The roundup at the indispensible Angry Asian Man and the spoilerrific reviews at Ain't It Cool let me know that I didn't need to rush out to see the third installment of a movie based on a ride at Disney, which is fine, what with my not having actually seen the second movie and only 15 or so dvd minutes of the first. This might be shocking news to faire folks who witnessed my zeal with the game attached to this franchise, but you don't need to see the films to grock to how much fun it is to scream JACK SPARROW and then punch somebody in the arm.
But I was thinking of seeing the third one because of the addition of the Lovely And Wicked Talented Chow Yun-Fat. Yet, knowing how Angry Asian Man has been fretting about this movie almost since it was announced, I decided to wait and troll the reviews first. Good thing, too.
Ah, but I have forgotten Captain Sao Feng! Luxuriating in the hysterical chinoiserie of his exotic Singapore lair, this outrageous Oriental (played by Chow Yun-Fat) has been wedged into the Pirates panoply in order to exude colorful slant-eyed menace, enable the destiny of a white woman, then die. Impaled by one of the many large wood splinters incessantly flung about the narrative, Sao Feng bestows a totem of Super Piratehood to Miss Swann. Off she goes to join a reunion of the Super Pirates and fend off the snooty imperialists of the Dutch East India Company.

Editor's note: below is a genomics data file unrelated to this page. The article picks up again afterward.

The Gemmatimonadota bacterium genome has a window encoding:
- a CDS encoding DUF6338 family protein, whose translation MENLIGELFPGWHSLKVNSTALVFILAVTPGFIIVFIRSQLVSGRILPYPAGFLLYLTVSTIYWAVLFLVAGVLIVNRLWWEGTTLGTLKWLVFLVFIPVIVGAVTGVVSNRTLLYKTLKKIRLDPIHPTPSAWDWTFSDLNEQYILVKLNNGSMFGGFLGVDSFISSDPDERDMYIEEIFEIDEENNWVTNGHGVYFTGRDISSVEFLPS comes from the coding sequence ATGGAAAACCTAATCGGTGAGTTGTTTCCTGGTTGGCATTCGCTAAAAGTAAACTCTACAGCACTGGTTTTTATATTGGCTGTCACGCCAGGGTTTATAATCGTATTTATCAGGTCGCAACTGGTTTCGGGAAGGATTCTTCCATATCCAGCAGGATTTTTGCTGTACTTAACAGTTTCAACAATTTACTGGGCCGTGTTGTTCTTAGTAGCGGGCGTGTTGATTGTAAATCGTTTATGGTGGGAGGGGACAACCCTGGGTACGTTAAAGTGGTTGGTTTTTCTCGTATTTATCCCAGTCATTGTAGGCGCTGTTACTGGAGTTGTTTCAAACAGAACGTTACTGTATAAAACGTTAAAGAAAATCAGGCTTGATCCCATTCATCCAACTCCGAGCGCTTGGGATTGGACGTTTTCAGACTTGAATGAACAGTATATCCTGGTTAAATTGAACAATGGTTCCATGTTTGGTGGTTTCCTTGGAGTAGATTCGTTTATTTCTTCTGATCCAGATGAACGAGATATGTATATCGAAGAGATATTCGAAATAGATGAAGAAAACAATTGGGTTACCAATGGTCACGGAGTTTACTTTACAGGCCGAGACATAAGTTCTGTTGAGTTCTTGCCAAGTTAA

In one of the Ain't It Cool reviews, Chow's character is described as "rape-y."
I don't blame Chow. I, of course, blame society.
LOS ANGELES (Reuters) - International action star and heartthrob Chow Yun-Fat, who plays the pirate lord Captain Sao Feng in "Pirates of the Caribbean: At World's End," says he'd like to snag a leading-man role in a Hollywood drama or romance but is getting lost in translation.
"Honestly, I prefer (to do) more dramas. In American society ... Asian actors are not accepted as leading men," he said in an interview last week for the "Pirates" publicity tour. "Maybe we have to wait for a few more years."
The 51-year-old Hong Kong actor is known to Asian audiences as a cross between Cary Grant and James Bond, but in Hollywood he has had trouble moving beyond the period films like "Anna and the King" and martial arts fare like "Crouching Tiger, Hidden Dragon" that U.S. audiences know best.
"He has experienced a glass ceiling in Hollywood," said filmmaker Jeff Adachi, who explored the topic in his PBS documentary "The Slanted Screen."
"The tragedy is that there are roles that should be offered to Asian leading men but people are not used to seeing that ... so it's something that studios are not willing to invest in," Adachi said.
Sounds like a familiar lament, doesn't it? All I gotta say is I love my all-region dvd player.
Meanwhile, though I have been reading AAA for a couple of years now I have been remiss in adding it to the siderail. I have fixed that oversight. I highly encourage you to add Angry Asian Man to your daily news round-up, and if you visit his site soon, scroll down to the entry about the Marco Polo movie. I'm not gonna tell you what you'll discover because it's better this way. When I first heard about the casting I thought it was a joke. This is because I still hold on to Hope And Faith And Optimism. Obviously, I am an idiot.